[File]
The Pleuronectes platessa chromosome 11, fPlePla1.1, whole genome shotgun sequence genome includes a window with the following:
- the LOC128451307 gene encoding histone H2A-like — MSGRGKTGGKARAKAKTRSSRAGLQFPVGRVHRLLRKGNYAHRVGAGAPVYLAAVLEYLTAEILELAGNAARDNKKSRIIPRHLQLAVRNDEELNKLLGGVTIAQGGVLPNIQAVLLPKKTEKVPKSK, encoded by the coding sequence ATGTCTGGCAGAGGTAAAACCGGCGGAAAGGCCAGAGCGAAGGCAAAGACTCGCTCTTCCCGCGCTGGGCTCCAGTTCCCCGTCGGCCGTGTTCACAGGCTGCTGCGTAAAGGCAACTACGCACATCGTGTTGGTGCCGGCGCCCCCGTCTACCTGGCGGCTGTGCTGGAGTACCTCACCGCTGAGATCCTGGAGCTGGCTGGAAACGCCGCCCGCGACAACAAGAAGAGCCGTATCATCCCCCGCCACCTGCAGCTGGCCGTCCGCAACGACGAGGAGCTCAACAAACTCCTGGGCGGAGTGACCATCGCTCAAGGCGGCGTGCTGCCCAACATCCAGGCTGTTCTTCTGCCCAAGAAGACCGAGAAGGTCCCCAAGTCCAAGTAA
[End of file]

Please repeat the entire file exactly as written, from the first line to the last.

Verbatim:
The Pleuronectes platessa chromosome 11, fPlePla1.1, whole genome shotgun sequence genome includes a window with the following:
- the LOC128451307 gene encoding histone H2A-like — MSGRGKTGGKARAKAKTRSSRAGLQFPVGRVHRLLRKGNYAHRVGAGAPVYLAAVLEYLTAEILELAGNAARDNKKSRIIPRHLQLAVRNDEELNKLLGGVTIAQGGVLPNIQAVLLPKKTEKVPKSK, encoded by the coding sequence ATGTCTGGCAGAGGTAAAACCGGCGGAAAGGCCAGAGCGAAGGCAAAGACTCGCTCTTCCCGCGCTGGGCTCCAGTTCCCCGTCGGCCGTGTTCACAGGCTGCTGCGTAAAGGCAACTACGCACATCGTGTTGGTGCCGGCGCCCCCGTCTACCTGGCGGCTGTGCTGGAGTACCTCACCGCTGAGATCCTGGAGCTGGCTGGAAACGCCGCCCGCGACAACAAGAAGAGCCGTATCATCCCCCGCCACCTGCAGCTGGCCGTCCGCAACGACGAGGAGCTCAACAAACTCCTGGGCGGAGTGACCATCGCTCAAGGCGGCGTGCTGCCCAACATCCAGGCTGTTCTTCTGCCCAAGAAGACCGAGAAGGTCCCCAAGTCCAAGTAA